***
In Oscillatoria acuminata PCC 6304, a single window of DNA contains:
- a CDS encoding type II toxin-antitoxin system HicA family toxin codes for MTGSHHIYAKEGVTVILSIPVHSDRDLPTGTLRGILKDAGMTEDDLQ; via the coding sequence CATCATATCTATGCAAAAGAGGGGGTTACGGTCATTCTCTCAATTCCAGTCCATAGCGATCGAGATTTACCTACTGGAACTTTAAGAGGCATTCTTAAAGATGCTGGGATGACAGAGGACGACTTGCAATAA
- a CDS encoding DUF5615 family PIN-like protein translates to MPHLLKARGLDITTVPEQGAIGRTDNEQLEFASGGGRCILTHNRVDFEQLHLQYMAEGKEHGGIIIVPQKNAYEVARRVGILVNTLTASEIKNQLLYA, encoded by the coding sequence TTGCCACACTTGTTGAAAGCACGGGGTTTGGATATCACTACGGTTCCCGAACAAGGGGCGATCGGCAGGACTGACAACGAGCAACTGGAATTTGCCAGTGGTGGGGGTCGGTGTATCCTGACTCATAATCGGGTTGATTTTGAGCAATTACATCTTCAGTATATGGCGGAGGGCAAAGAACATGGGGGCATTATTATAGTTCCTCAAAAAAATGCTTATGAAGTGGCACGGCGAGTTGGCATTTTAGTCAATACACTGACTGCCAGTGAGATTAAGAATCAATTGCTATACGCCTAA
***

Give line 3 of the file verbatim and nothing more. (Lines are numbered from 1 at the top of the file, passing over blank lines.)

- a CDS encoding DUF5615 family PIN-like protein translates to MPHLLKARGLDITTVPEQGAIGRTDNEQLEFASGGGRCILTHNRVDFEQLHLQYMAEGKEHGGIIIVPQKNAYEVARRVGILVNTLTASEIKNQLLYA, encoded by the coding sequence TTGCCACACTTGTTGAAAGCACGGGGTTTGGATATCACTACGGTTCCCGAACAAGGGGCGATCGGCAGGACTGACAACGAGCAACTGGAATTTGCCAGTGGTGGGGGTCGGTGTATCCTGACTCATAATCGGGTTGATTTTGAGCAATTACATCTTCAGTATATGGCGGAGGGCAAAGAACATGGGGGCATTATTATAGTTCCTCAAAAAAATGCTTATGAAGTGGCACGGCGAGTTGGCATTTTAGTCAATACACTGACTGCCAGTGAGATTAAGAATCAATTGCTATACGCCTAA